The Judicial Injunction Dysfunction
By The Editorial Board
The Supreme Court said Friday that the Trump Administration can proceed to reallocate some $2.5 billion that Congress had earmarked for the Pentagon to build a border wall. We disagree with the policy, but the good news is that the High Court is finally sending a message about the proliferation of national injunctions by lower-court judges.
The Court voted 5-4 to overturn a national injunction issued by Judge Haywood Gilliam, a Barack Obama appointee, and upheld by the Ninth Circuit Court of Appeals. The order will let the government start spending the money to build the border barrier while the courts consider the legal merits.
Congress passed the money under Section 8005 of the Defense appropriations bill, and the Sierra Club sued (Sierra Club v. Trump). Judge Gilliam ruled that Congress had expressly refused to appropriate money for the wall and therefore the Pentagon can’t use the money to assist the government’s “counterdrug activities,” as the Administration had claimed it has the authority to do.
Judge Gilliam might be right on the merits, and we oppose the precedent of taking scarce resources from the Pentagon to fulfill a campaign promise unrelated to defense. One legal complication, however, is why the Sierra Club has standing to sue. It’s a private party that has shown no clear injury from the wall spending, though other litigants might.
Judge Gilliam’s larger legal offense is his quick trigger to issue a national injunction. These sweeping rules by individual judges have proliferated in the Trump years, with destructive consequences for policy debates and the reputation of the judiciary.
The Justice Department reports that, as of late May, federal district courts had issued 37 nationwide injunctions against executive actions by the Trump Administration. By our count the number is now at least 39. This compares with two such injunctions in the first two years of the Obama Administration, and both of those were vacated by the Ninth Circuit.
Progressives say this is justified by a lawless Trump Administration, but the injunctions are issued before the merits are decided. These legal stays are supposed to be issued only in the most extreme circumstances. Too often these days they are issued as a first resort and on mistaken legal grounds. A good example is the 2017 Trump travel ban, which was enjoined several times by lower courts and the Ninth Circuit but was upheld by the Supreme Court.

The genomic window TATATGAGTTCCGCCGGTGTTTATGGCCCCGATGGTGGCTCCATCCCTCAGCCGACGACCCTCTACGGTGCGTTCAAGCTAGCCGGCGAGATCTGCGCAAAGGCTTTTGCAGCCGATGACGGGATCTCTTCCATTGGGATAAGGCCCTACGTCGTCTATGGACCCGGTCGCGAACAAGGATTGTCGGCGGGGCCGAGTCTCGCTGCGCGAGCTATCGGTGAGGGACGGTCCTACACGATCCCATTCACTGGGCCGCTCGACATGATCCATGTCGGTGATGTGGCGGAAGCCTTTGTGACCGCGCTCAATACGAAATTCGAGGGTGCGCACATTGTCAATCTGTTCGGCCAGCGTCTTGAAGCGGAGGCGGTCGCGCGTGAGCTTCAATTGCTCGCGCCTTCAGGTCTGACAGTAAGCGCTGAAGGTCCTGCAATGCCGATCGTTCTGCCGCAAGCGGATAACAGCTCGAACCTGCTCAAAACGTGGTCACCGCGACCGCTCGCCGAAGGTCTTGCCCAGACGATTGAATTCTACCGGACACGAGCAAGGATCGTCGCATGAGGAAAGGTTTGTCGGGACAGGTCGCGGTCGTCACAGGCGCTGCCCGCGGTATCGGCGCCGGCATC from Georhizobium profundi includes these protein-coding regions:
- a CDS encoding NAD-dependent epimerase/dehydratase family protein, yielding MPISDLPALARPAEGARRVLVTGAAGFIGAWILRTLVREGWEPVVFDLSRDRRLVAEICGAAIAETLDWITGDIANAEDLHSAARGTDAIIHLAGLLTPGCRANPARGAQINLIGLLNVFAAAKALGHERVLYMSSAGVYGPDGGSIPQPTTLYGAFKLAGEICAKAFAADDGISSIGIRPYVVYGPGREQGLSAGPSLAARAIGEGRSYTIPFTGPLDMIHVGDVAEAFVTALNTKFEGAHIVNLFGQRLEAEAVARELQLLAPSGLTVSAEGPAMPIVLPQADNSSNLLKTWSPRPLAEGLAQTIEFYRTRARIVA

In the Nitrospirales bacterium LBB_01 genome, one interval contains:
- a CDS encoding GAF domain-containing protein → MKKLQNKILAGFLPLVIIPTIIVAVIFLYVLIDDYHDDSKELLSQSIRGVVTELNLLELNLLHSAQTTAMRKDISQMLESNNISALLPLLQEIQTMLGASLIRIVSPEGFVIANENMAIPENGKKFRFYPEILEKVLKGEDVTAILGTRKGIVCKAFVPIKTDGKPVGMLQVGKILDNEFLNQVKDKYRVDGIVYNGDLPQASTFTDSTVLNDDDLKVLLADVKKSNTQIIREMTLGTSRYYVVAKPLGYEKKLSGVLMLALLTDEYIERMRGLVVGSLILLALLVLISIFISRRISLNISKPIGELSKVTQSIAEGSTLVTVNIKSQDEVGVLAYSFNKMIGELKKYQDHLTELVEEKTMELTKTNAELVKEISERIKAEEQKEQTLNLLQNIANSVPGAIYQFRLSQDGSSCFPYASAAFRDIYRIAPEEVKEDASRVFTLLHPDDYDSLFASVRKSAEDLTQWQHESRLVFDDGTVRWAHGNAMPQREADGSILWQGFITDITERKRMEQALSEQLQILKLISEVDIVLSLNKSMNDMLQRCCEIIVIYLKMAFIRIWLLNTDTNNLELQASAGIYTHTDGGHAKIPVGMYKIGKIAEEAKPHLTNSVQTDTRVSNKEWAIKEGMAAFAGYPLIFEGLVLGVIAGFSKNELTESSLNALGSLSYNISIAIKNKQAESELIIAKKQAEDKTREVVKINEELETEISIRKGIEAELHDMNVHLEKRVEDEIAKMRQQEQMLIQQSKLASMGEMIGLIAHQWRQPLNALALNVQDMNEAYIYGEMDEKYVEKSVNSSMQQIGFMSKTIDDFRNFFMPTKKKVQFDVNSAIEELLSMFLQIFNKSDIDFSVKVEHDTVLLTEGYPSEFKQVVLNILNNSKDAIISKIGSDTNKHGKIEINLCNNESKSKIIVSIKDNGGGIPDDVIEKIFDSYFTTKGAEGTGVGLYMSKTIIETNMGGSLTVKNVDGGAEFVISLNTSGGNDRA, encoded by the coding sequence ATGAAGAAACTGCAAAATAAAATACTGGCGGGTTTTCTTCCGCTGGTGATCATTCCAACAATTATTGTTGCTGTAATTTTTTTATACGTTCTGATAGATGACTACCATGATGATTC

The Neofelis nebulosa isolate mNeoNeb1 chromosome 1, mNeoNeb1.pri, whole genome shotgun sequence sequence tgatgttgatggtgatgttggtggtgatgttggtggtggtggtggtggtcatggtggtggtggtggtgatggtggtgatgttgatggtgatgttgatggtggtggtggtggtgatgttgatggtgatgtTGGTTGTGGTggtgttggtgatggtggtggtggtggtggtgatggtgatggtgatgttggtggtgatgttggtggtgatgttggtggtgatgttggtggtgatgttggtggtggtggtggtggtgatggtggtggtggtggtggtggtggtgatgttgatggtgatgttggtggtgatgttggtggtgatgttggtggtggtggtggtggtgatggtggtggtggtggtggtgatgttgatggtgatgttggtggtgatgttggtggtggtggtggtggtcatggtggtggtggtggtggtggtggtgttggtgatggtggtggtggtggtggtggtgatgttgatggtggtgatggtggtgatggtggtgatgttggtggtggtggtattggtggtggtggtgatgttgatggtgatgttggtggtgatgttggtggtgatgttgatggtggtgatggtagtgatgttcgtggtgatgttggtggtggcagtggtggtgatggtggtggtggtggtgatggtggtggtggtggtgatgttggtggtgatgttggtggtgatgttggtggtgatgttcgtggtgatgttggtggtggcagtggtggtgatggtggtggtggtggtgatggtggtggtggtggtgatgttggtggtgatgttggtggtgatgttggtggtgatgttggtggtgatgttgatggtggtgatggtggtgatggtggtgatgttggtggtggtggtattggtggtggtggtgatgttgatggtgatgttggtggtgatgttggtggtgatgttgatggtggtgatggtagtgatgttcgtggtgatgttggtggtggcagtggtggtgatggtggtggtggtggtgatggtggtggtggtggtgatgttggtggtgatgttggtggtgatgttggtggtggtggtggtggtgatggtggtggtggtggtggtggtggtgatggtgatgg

“These injunctions are beginning to take a toll on the federal court system—preventing legal questions from percolating through the federal courts, encouraging forum shopping, and making every case a national emergency for the courts and for the Executive Branch,” wrote Justice Clarence Thomas in his concurrence in the travel ban case.
“I am skeptical that district courts have the authority to enter universal injunctions,” the Justice added. “And they appear to be inconsistent with longstanding limits on equitable relief and the power of Article III courts. If their popularity continues, this [Supreme] Court must address their legality.”
Let’s hope this is the message the High Court is finally sending in the border funding case. The proliferation of national injunctions has inserted judges into policy debates in ways they should avoid and can sometimes pre-empt debate in the political branches where the issues should be settled. That’s precisely what happened when a judge issued an injunction against President Trump’s executive order in the DACA immigration case, reducing the incentive for Democrats to negotiate with Mr. Trump.
Lifting the injunction in the border case should also give the district court and Ninth Circuit an incentive to speed up a decision on the merits. Courts have been taking their sweet time on immigration cases, almost as if they hope to push the disputes past the 2020 election. These injunctions aren’t in the public interest, and the High Court needs to police them.